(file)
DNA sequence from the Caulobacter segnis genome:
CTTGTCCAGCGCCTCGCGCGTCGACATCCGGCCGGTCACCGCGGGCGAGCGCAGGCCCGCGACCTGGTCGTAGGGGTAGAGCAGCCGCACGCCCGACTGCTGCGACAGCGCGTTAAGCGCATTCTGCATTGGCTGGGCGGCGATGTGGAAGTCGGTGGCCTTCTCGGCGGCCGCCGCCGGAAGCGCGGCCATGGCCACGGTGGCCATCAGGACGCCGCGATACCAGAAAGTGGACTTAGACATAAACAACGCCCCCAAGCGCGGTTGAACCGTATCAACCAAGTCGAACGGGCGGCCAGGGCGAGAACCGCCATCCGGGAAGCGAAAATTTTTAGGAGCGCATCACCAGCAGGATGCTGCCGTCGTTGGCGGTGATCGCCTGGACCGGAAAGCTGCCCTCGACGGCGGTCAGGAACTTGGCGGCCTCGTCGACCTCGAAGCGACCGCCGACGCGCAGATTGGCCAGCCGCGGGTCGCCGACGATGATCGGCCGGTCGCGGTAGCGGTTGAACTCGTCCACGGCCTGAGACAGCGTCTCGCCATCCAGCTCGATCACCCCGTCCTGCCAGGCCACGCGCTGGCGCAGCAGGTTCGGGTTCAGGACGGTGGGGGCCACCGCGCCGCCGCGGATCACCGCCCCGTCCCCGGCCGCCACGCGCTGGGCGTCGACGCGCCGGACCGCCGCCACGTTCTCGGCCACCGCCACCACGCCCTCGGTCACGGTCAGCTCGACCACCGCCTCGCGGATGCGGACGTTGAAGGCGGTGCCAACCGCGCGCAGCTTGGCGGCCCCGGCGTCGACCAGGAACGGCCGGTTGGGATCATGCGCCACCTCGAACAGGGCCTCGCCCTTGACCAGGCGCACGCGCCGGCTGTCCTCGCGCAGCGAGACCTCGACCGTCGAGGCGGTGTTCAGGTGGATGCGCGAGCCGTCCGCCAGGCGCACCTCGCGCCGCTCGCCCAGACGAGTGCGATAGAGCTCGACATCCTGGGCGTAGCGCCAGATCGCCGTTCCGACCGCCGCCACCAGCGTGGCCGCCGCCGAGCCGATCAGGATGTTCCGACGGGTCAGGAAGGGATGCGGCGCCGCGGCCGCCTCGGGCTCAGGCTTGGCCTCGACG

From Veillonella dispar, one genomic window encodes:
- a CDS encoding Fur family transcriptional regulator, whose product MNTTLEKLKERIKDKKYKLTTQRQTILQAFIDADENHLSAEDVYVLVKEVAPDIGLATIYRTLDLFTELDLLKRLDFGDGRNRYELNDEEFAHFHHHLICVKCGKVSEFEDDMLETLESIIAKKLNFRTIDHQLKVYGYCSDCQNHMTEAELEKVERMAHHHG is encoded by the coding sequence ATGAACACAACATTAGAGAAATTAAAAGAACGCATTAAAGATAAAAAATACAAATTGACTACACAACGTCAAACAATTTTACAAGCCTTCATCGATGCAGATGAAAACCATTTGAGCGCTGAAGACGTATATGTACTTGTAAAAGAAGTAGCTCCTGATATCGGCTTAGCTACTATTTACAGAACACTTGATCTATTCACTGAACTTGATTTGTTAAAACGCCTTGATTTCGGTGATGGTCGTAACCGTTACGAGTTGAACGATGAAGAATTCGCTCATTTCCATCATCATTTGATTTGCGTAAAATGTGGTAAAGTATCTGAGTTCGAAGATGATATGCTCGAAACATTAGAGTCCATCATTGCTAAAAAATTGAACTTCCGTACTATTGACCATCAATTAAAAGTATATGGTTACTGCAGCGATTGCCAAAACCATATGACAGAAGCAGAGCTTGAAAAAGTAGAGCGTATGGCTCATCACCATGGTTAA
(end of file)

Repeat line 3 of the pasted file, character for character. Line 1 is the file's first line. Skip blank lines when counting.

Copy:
From Veillonella dispar, one genomic window encodes: